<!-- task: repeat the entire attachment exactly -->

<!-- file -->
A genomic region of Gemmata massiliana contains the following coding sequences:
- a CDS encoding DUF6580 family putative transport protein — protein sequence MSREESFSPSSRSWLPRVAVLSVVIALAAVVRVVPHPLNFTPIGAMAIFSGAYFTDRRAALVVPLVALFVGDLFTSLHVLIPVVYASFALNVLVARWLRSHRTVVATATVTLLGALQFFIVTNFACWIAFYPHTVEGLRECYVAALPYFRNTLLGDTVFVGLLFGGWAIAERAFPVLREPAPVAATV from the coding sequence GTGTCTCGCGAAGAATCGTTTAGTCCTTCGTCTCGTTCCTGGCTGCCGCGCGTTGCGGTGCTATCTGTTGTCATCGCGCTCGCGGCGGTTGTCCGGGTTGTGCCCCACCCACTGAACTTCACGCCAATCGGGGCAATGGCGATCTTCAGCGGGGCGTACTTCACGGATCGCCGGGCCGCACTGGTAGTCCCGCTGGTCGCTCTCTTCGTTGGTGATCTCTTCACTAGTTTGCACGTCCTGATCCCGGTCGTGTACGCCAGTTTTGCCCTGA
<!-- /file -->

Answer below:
A genomic region of Gemmata massiliana contains the following coding sequences:
- a CDS encoding DUF6580 family putative transport protein — protein sequence MSREESFSPSSRSWLPRVAVLSVVIALAAVVRVVPHPLNFTPIGAMAIFSGAYFTDRRAALVVPLVALFVGDLFTSLHVLIPVVYASFALNVLVARWLRSHRTVVATATVTLLGALQFFIVTNFACWIAFYPHTVEGLRECYVAALPYFRNTLLGDTVFVGLLFGGWAIAERAFPVLREPAPVAATV from the coding sequence GTGTCTCGCGAAGAATCGTTTAGTCCTTCGTCTCGTTCCTGGCTGCCGCGCGTTGCGGTGCTATCTGTTGTCATCGCGCTCGCGGCGGTTGTCCGGGTTGTGCCCCACCCACTGAACTTCACGCCAATCGGGGCAATGGCGATCTTCAGCGGGGCGTACTTCACGGATCGCCGGGCCGCACTGGTAGTCCCGCTGGTCGCTCTCTTCGTTGGTGATCTCTTCACTAGTTTGCACGTCCTGATCCCGGTCGTGTACGCCAGTTTTGCCCTGA